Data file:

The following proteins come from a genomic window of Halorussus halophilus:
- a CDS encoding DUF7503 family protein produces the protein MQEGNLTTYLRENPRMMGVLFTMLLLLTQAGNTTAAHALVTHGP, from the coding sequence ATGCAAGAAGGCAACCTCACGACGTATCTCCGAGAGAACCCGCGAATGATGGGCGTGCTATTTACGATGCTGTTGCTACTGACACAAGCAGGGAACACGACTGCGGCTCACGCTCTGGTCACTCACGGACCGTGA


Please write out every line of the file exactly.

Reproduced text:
The following proteins come from a genomic window of Halorussus halophilus:
- a CDS encoding DUF7503 family protein produces the protein MQEGNLTTYLRENPRMMGVLFTMLLLLTQAGNTTAAHALVTHGP, from the coding sequence ATGCAAGAAGGCAACCTCACGACGTATCTCCGAGAGAACCCGCGAATGATGGGCGTGCTATTTACGATGCTGTTGCTACTGACACAAGCAGGGAACACGACTGCGGCTCACGCTCTGGTCACTCACGGACCGTGA